Centers for Disease Control and Prevention suggest that baby wipes may make your hands look clean, but they’re not designed to remove germs from your hands. CDC recommends washing hands with soap and water when possible.
In order to encourage proper handwashing, children need to understand what are they washing their hands for? So what are germs? According to Kids Health Organization, there are four major types of germs, which are BACTERIA, VIRUSES, FUNGI, and PROTOZOA. (More details below.) Germs invade plants, animals, and people; however, they do not always make us sick and not all germs are bad. For example, we have ‘beneficial’ or ‘good’ bacteria that live inside of our body, in our colon and intestines. They help us use the nutrients in the food we eat and make waste from what is leftover. Moreover, some germs reside naturally in the dirt, such as a rod-shaped Bacillus. However, since we cannot distinguish which germs are good and which ones are bad, the conclusion is to wash hands as often as we can and wash them thoroughly.
Children are very visual! They need to see/do/manipulate/scrub, in order to perceive and assimilate the information. So, showing your child this handprint of germs on an 8-year-old boy’s hand is pretty visual and effective in delivering the message about thorough hand washing. (The growth though took place over a number of days.)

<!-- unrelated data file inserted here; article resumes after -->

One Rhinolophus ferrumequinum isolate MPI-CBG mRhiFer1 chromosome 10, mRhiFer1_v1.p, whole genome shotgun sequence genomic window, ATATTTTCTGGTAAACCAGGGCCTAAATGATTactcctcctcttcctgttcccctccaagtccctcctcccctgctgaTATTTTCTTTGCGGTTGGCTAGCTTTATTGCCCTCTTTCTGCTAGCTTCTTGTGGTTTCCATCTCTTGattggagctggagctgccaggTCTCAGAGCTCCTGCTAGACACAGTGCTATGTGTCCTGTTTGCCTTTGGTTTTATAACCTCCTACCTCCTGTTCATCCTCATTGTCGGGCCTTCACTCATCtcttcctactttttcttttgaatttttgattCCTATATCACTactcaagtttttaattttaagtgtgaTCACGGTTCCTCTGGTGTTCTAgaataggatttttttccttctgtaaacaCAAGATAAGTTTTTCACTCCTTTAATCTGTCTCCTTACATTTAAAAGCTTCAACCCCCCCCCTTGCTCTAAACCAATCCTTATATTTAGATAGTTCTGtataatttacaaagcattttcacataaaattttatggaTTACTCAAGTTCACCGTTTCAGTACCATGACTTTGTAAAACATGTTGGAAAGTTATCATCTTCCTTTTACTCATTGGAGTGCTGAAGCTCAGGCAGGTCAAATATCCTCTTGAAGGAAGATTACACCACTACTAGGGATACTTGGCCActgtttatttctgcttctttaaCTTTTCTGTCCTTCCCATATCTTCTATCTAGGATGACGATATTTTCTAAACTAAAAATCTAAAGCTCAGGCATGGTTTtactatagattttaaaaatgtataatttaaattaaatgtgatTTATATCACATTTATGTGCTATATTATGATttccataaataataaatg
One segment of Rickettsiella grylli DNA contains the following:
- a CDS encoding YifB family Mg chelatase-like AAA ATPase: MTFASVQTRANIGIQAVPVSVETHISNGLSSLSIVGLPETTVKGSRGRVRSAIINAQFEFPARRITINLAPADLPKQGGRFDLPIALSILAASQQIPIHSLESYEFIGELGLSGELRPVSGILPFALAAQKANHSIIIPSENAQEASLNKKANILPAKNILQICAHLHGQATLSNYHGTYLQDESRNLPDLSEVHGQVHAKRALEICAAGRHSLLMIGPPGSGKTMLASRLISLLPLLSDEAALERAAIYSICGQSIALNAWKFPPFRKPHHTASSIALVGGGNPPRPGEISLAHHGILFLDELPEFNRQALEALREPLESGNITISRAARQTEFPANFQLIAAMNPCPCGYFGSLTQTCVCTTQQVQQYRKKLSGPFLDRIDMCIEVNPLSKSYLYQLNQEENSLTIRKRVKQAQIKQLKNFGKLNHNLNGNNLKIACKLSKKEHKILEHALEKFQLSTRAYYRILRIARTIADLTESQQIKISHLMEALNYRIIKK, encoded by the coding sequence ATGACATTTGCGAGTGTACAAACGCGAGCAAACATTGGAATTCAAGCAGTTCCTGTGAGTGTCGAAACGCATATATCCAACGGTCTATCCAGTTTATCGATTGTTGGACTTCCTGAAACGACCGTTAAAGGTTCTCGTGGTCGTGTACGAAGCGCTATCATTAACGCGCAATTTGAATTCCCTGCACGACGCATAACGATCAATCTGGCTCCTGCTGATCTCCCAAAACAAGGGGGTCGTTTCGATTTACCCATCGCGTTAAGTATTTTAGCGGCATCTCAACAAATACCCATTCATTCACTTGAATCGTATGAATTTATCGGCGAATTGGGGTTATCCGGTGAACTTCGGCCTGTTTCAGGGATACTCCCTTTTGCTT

CDC suggests teaching kids the five easy steps for handwashing—wet, lather, scrub, rinse and dry. Handwashing should take place generally after using the bathroom and before eating or handling food, but with the current pandemic, handwashing is suggested much more frequently, such as after playing outdoors, touching animals and pets, after coughing or sneezing, after you play outside, after visiting a sick relative or friend, or after being in a school or other places with lots of people. So, washing hands with soap and water while following the five steps is the best way to get rid of germs, according to CDC.gov
- Wet your hands with warm water, turn off the tap, and apply soap.
- Lather your hands by rubbing them together with the soap. Lather the backs of your hands, between your fingers, and under your nails.